It's the kind of asteroid that some scientists worry about, and it's coming relatively close to Earth on Saturday. Thankfully, it is expected to remain a safe distance away.
Named 2002 NN4, the asteroid is more than 1,000 feet across and will swing by near enough to make it onto NASA's "close approach" list, which documents near-Earth objects and the dates they approach our planet.
It's traveling at more than 20,000 mph — so the damage 2002 NN4 could inflict on earth is catastrophic, Derek Buzasi, professor of physics at Florida Gulf Coast University, told USA TODAY. He said 2002 NN4 is bigger than roughly 90% of asteroids and likened it to a football stadium.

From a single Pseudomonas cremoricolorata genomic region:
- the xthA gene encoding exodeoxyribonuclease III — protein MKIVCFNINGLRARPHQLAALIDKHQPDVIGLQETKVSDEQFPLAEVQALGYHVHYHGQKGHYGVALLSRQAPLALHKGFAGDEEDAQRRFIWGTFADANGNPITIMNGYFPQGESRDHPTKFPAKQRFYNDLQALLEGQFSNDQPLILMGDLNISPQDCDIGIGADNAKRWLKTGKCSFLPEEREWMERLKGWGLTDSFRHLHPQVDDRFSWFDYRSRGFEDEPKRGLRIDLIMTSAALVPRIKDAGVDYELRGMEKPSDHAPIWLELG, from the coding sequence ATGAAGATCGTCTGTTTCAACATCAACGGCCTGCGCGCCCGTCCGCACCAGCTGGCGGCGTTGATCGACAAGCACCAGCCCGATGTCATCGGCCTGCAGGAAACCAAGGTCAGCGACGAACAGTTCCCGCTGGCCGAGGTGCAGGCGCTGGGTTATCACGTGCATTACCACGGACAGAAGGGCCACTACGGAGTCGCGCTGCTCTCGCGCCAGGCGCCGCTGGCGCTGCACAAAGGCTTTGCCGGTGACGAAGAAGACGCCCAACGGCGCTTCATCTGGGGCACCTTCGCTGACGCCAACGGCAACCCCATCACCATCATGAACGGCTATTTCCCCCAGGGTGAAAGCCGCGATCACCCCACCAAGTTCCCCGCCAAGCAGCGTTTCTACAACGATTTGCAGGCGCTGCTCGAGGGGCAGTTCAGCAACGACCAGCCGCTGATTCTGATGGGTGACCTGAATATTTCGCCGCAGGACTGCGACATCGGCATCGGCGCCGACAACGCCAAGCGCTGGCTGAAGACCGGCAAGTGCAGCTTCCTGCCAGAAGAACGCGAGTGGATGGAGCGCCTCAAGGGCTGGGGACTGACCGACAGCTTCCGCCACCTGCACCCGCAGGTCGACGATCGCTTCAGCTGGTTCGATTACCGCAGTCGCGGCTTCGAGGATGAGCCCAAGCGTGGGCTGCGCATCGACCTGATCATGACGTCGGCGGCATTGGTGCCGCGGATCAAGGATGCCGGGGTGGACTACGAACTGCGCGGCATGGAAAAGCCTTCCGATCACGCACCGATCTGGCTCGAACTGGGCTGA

Thankfully, this particular space rock is predicted to stay more than 3 million miles away — or 13 times farther from us than the Moon, NASA said in an emailed statement to USA TODAY. The path of the asteroid is expected to vary by only around 125 miles.
"In short, 2002 NN4 is a very well-known asteroid with a known orbit that will pass Earth at a (very) safe distance," wrote Ian J. O'Neill of NASA's Jet Propulsion Laboratory.
Asteroids like 2002 NN4 cause concern because of their potential impact on Earth. While smaller space rocks are difficult to track, they are unlikely to cause major damage. Larger asteroids are fairly well understood and tracked, Buzasi said.
While the path of 2002 NN4 is well known, some asteroids its size may have not yet been discovered, Buzasi said. Those are the ones experts worry about.